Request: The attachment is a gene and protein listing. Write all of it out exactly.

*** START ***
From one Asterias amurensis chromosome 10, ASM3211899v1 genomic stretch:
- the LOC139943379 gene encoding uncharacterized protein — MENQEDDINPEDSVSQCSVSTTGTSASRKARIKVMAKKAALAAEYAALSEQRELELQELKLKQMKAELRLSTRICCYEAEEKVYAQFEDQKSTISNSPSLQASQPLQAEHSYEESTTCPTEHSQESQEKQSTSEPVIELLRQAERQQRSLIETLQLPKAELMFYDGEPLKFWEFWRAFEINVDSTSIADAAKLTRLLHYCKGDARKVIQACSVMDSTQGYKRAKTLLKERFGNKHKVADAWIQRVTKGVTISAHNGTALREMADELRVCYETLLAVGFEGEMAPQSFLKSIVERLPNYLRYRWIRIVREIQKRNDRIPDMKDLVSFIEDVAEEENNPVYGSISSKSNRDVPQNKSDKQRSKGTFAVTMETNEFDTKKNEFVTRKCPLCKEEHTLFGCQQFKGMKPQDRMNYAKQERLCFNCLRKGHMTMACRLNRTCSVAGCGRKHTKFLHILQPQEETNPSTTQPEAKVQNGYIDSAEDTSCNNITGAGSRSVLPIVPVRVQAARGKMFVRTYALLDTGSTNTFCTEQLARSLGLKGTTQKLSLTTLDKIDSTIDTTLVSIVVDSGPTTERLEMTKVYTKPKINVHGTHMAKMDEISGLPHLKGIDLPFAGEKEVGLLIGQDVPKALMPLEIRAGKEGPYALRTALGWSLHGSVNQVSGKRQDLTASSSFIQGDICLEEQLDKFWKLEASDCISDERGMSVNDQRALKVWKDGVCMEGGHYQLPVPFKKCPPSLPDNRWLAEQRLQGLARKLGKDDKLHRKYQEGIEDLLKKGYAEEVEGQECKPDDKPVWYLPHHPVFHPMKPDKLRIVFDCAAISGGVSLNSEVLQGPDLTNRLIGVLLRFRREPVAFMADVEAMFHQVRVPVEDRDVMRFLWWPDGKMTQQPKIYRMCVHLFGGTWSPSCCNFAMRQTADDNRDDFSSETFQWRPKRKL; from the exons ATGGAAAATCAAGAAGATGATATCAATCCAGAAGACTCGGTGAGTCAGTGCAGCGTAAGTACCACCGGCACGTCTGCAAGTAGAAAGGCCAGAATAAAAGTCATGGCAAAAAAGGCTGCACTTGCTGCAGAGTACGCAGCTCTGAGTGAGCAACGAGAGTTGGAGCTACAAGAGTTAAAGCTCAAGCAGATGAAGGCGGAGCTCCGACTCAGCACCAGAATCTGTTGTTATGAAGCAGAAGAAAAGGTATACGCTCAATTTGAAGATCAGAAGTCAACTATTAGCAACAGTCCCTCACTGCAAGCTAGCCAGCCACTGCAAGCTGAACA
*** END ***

From one Asterias amurensis chromosome 10, ASM3211899v1 genomic stretch:
- the LOC139943379 gene encoding uncharacterized protein — MENQEDDINPEDSVSQCSVSTTGTSASRKARIKVMAKKAALAAEYAALSEQRELELQELKLKQMKAELRLSTRICCYEAEEKVYAQFEDQKSTISNSPSLQASQPLQAEHSYEESTTCPTEHSQESQEKQSTSEPVIELLRQAERQQRSLIETLQLPKAELMFYDGEPLKFWEFWRAFEINVDSTSIADAAKLTRLLHYCKGDARKVIQACSVMDSTQGYKRAKTLLKERFGNKHKVADAWIQRVTKGVTISAHNGTALREMADELRVCYETLLAVGFEGEMAPQSFLKSIVERLPNYLRYRWIRIVREIQKRNDRIPDMKDLVSFIEDVAEEENNPVYGSISSKSNRDVPQNKSDKQRSKGTFAVTMETNEFDTKKNEFVTRKCPLCKEEHTLFGCQQFKGMKPQDRMNYAKQERLCFNCLRKGHMTMACRLNRTCSVAGCGRKHTKFLHILQPQEETNPSTTQPEAKVQNGYIDSAEDTSCNNITGAGSRSVLPIVPVRVQAARGKMFVRTYALLDTGSTNTFCTEQLARSLGLKGTTQKLSLTTLDKIDSTIDTTLVSIVVDSGPTTERLEMTKVYTKPKINVHGTHMAKMDEISGLPHLKGIDLPFAGEKEVGLLIGQDVPKALMPLEIRAGKEGPYALRTALGWSLHGSVNQVSGKRQDLTASSSFIQGDICLEEQLDKFWKLEASDCISDERGMSVNDQRALKVWKDGVCMEGGHYQLPVPFKKCPPSLPDNRWLAEQRLQGLARKLGKDDKLHRKYQEGIEDLLKKGYAEEVEGQECKPDDKPVWYLPHHPVFHPMKPDKLRIVFDCAAISGGVSLNSEVLQGPDLTNRLIGVLLRFRREPVAFMADVEAMFHQVRVPVEDRDVMRFLWWPDGKMTQQPKIYRMCVHLFGGTWSPSCCNFAMRQTADDNRDDFSSETFQWRPKRKL; from the exons ATGGAAAATCAAGAAGATGATATCAATCCAGAAGACTCGGTGAGTCAGTGCAGCGTAAGTACCACCGGCACGTCTGCAAGTAGAAAGGCCAGAATAAAAGTCATGGCAAAAAAGGCTGCACTTGCTGCAGAGTACGCAGCTCTGAGTGAGCAACGAGAGTTGGAGCTACAAGAGTTAAAGCTCAAGCAGATGAAGGCGGAGCTCCGACTCAGCACCAGAATCTGTTGTTATGAAGCAGAAGAAAAGGTATACGCTCAATTTGAAGATCAGAAGTCAACTATTAGCAACAGTCCCTCACTGCAAGCTAGCCAGCCACTGCAAGCTGAACA